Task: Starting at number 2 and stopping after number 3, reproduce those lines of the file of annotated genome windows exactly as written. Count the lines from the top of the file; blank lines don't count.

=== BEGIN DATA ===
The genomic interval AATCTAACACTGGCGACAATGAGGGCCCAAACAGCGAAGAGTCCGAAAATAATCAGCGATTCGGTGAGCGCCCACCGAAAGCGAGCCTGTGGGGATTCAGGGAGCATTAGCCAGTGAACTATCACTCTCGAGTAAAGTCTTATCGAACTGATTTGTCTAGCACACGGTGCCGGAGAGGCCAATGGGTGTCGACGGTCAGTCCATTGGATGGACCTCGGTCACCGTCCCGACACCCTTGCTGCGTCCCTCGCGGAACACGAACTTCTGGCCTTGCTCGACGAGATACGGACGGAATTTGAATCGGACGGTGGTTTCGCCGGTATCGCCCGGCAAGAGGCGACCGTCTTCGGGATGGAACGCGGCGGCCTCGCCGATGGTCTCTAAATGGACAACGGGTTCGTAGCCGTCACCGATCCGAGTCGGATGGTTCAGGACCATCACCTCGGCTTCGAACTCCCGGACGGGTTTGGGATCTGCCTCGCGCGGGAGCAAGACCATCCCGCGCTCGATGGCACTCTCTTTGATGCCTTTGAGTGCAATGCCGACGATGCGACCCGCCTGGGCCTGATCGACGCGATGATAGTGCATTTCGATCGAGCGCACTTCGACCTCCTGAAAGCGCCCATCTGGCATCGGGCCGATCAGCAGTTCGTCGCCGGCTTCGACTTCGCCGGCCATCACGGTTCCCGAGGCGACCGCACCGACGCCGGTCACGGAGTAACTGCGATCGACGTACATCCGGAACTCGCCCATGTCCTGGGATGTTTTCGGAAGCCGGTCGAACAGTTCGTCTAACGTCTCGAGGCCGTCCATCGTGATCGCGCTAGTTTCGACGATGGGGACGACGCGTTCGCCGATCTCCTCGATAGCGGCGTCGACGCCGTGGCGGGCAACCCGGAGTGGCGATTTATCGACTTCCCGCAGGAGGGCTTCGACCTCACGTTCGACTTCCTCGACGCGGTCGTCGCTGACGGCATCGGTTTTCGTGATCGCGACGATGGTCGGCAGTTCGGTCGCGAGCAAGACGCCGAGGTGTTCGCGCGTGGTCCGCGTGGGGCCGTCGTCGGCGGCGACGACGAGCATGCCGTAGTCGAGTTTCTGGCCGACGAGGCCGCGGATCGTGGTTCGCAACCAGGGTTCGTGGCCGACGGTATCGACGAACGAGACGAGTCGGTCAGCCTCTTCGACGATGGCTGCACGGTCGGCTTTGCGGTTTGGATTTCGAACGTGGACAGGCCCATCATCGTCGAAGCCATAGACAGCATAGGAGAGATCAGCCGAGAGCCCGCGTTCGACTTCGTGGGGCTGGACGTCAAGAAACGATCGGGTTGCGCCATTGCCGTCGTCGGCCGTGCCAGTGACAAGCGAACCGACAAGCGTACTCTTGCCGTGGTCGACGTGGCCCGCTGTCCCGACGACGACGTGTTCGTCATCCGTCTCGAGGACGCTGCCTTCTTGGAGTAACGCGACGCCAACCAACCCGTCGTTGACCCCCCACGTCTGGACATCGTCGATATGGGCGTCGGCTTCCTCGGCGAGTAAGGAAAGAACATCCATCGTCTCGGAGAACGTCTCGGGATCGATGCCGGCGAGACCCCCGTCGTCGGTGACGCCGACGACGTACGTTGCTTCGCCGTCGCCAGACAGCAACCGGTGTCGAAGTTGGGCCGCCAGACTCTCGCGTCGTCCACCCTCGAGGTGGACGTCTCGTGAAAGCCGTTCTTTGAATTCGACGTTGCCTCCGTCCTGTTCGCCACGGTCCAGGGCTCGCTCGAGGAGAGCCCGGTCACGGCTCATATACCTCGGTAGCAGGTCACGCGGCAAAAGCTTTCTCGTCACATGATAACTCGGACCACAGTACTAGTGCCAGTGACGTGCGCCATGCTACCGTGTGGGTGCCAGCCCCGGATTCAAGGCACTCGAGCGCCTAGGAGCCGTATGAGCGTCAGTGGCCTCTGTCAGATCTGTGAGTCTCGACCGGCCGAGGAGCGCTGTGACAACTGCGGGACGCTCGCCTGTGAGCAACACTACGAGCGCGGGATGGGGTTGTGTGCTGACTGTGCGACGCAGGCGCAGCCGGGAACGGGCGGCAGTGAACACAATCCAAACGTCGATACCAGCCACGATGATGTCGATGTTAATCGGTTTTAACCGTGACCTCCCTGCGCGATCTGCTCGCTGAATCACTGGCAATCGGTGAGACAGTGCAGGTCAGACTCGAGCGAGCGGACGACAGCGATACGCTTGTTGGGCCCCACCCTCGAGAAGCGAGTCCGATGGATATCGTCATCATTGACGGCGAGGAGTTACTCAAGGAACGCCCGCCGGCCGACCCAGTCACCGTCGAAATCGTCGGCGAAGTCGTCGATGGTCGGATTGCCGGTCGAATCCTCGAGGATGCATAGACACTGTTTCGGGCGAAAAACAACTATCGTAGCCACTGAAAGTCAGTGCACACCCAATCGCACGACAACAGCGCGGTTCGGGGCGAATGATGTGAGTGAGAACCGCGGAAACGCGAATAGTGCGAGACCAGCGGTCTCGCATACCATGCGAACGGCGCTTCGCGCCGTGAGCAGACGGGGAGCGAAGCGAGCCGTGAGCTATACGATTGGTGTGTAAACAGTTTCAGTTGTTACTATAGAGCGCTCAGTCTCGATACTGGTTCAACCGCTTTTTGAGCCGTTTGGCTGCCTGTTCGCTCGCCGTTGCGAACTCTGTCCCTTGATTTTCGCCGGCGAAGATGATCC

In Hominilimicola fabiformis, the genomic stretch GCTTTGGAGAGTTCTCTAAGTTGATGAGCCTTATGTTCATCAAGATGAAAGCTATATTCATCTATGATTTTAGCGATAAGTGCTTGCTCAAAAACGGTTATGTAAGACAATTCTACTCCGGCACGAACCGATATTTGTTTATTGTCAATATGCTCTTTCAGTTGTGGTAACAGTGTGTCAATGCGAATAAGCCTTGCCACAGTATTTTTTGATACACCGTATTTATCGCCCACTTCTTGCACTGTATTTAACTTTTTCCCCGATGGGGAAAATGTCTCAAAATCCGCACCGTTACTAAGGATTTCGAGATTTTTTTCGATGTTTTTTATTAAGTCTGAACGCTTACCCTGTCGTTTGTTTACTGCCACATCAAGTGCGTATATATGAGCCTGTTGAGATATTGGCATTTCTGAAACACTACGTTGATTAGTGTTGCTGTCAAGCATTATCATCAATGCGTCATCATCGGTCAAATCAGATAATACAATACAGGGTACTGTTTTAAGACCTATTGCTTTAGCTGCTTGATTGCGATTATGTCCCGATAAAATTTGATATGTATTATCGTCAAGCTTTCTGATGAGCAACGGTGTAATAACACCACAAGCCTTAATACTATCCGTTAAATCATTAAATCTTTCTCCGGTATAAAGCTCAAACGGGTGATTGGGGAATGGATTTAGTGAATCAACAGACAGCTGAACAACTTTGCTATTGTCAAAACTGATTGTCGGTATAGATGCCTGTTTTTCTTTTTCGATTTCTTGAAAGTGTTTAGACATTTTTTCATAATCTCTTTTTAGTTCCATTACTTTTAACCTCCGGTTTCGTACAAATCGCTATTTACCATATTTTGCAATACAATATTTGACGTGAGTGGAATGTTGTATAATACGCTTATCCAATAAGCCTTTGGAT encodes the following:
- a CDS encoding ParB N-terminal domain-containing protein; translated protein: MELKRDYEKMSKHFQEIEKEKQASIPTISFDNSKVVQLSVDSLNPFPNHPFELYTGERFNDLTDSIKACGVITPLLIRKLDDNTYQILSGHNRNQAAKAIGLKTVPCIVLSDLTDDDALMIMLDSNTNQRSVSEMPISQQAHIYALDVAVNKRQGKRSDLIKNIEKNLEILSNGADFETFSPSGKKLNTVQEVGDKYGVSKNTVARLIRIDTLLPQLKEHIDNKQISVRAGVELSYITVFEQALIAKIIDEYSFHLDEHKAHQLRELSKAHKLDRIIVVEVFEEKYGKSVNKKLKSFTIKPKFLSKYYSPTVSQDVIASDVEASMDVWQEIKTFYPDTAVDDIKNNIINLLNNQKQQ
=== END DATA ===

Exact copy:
In Hominilimicola fabiformis, the genomic stretch GCTTTGGAGAGTTCTCTAAGTTGATGAGCCTTATGTTCATCAAGATGAAAGCTATATTCATCTATGATTTTAGCGATAAGTGCTTGCTCAAAAACGGTTATGTAAGACAATTCTACTCCGGCACGAACCGATATTTGTTTATTGTCAATATGCTCTTTCAGTTGTGGTAACAGTGTGTCAATGCGAATAAGCCTTGCCACAGTATTTTTTGATACACCGTATTTATCGCCCACTTCTTGCACTGTATTTAACTTTTTCCCCGATGGGGAAAATGTCTCAAAATCCGCACCGTTACTAAGGATTTCGAGATTTTTTTCGATGTTTTTTATTAAGTCTGAACGCTTACCCTGTCGTTTGTTTACTGCCACATCAAGTGCGTATATATGAGCCTGTTGAGATATTGGCATTTCTGAAACACTACGTTGATTAGTGTTGCTGTCAAGCATTATCATCAATGCGTCATCATCGGTCAAATCAGATAATACAATACAGGGTACTGTTTTAAGACCTATTGCTTTAGCTGCTTGATTGCGATTATGTCCCGATAAAATTTGATATGTATTATCGTCAAGCTTTCTGATGAGCAACGGTGTAATAACACCACAAGCCTTAATACTATCCGTTAAATCATTAAATCTTTCTCCGGTATAAAGCTCAAACGGGTGATTGGGGAATGGATTTAGTGAATCAACAGACAGCTGAACAACTTTGCTATTGTCAAAACTGATTGTCGGTATAGATGCCTGTTTTTCTTTTTCGATTTCTTGAAAGTGTTTAGACATTTTTTCATAATCTCTTTTTAGTTCCATTACTTTTAACCTCCGGTTTCGTACAAATCGCTATTTACCATATTTTGCAATACAATATTTGACGTGAGTGGAATGTTGTATAATACGCTTATCCAATAAGCCTTTGGAT encodes the following:
- a CDS encoding ParB N-terminal domain-containing protein; translated protein: MELKRDYEKMSKHFQEIEKEKQASIPTISFDNSKVVQLSVDSLNPFPNHPFELYTGERFNDLTDSIKACGVITPLLIRKLDDNTYQILSGHNRNQAAKAIGLKTVPCIVLSDLTDDDALMIMLDSNTNQRSVSEMPISQQAHIYALDVAVNKRQGKRSDLIKNIEKNLEILSNGADFETFSPSGKKLNTVQEVGDKYGVSKNTVARLIRIDTLLPQLKEHIDNKQISVRAGVELSYITVFEQALIAKIIDEYSFHLDEHKAHQLRELSKAHKLDRIIVVEVFEEKYGKSVNKKLKSFTIKPKFLSKYYSPTVSQDVIASDVEASMDVWQEIKTFYPDTAVDDIKNNIINLLNNQKQQ